Can you imagine being put in prison for what you say about a public figure on your personal Facebook page? That’s exactly what happened in Tunisia earlier this month.
On August 5th, Nabil Rabhi, a Tunisian blogger, was sentenced to six months in prison and fined 1,200 dinars (approximately $500 USD) for publishing what local authorities deemed “defamatory statements” about Tunisia’s president and his family on his Facebook page.
Authorities arrested and brought charges of criminal defamation against Rabhi in July, after he published a series of posts criticizing President Beji Caïd Essebsi and his son Hafedh Caïd Essebsi, who is also the executive director of the Nidaa Tounes party, a ruling party. In addition, Rabhi criticized Borhène Bsaies, the party’s communications director. After Rabhi was charged, he was tried before the First Degree Court in Sousse, found guilty, and then sentenced to prison on August 4th.
Article 245 of Tunisia’s penal code defines defamation as “any allegation or public imputation of a fact that harms the honor or the esteem of a person or official body.” Article 247 prescribes a penalty of up to six months in prison and a fine.
Rabhi got the maximum punishment for his actions. He was effectively silenced for sharing his opinions about public officials, even though that stands in direct conflict with Tunisia’s commitments on human rights. This has clear implications for free expression and political discourse in Tunisia.
Criminal prosecution for peaceful criticism of public officials violates international human rights law and standards. The U.N. Human Rights Committee, the independent body of experts that provides the definitive interpretation of the International Covenant on Civil and Political Rights (ICCPR), has said, “defamation laws must be crafted with care to ensure that they… do not serve, in practice, to stifle freedom of expression. All such laws, in particular penal defamation laws, should include such defenses as the defense of truth and they should not be applied with regard to forms of expression that are not, of their nature, subject to verification.”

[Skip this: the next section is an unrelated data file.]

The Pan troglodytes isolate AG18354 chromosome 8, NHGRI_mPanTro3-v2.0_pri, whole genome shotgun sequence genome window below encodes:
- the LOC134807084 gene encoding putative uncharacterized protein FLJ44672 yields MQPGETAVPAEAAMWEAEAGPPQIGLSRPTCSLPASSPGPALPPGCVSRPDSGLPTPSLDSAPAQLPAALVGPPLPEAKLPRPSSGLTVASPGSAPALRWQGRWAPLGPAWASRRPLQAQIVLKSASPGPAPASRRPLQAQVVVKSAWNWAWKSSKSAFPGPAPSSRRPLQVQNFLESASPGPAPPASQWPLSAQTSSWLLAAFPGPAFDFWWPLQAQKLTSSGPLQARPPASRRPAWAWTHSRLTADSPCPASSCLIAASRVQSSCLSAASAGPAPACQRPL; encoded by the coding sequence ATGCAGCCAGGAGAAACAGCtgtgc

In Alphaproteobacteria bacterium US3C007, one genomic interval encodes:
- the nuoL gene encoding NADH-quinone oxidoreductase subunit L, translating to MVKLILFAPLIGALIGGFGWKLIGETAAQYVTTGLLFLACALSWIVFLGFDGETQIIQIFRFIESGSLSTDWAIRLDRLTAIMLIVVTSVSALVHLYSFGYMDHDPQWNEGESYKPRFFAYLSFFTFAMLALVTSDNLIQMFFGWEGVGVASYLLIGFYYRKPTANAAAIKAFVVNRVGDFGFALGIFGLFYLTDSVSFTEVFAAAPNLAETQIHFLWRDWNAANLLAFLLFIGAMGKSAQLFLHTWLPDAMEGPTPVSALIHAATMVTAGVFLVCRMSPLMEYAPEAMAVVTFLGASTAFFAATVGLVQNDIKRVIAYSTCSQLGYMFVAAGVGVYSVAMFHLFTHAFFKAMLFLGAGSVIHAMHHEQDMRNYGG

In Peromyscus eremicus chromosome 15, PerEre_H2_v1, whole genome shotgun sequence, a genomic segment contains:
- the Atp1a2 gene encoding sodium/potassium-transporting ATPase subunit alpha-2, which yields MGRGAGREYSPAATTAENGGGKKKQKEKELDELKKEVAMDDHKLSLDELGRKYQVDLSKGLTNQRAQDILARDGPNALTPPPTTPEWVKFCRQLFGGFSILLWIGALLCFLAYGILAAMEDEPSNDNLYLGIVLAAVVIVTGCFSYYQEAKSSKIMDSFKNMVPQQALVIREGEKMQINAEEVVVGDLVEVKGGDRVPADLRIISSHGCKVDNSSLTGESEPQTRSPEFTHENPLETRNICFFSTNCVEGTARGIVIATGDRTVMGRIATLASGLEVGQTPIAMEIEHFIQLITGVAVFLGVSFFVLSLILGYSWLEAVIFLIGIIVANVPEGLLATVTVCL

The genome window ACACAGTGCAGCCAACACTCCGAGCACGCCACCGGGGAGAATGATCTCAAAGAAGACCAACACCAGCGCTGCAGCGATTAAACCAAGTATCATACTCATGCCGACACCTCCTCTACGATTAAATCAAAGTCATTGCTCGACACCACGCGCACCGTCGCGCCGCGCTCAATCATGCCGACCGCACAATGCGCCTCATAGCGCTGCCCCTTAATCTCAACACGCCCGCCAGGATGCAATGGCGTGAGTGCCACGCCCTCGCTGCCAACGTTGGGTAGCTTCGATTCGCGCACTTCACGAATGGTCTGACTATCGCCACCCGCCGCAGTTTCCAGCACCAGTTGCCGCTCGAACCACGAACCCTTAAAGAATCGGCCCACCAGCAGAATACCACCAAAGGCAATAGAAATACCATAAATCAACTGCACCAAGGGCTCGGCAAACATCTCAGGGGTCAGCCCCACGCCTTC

The committee also said that all public figures are legitimately subject to public criticism, and there should be no prohibition of criticism of public institutions. “The mere fact that forms of expression are considered to be insulting to a public figure is not sufficient to justify the imposition of penalties.”
Access Now is deeply concerned about Rabhi’s arrest and subsequent sentencing. Tunisia is a state party to the ICCPR and is therefore bound by its provisions, but what is happening to Rabhi puts in question the government’s commitment to upholding human rights. We urge lawmakers in Tunisia to reform the penal code to decriminalize defamation so that everyone can enjoy the fundamental right to free expression in a healthy, fully functioning democracy.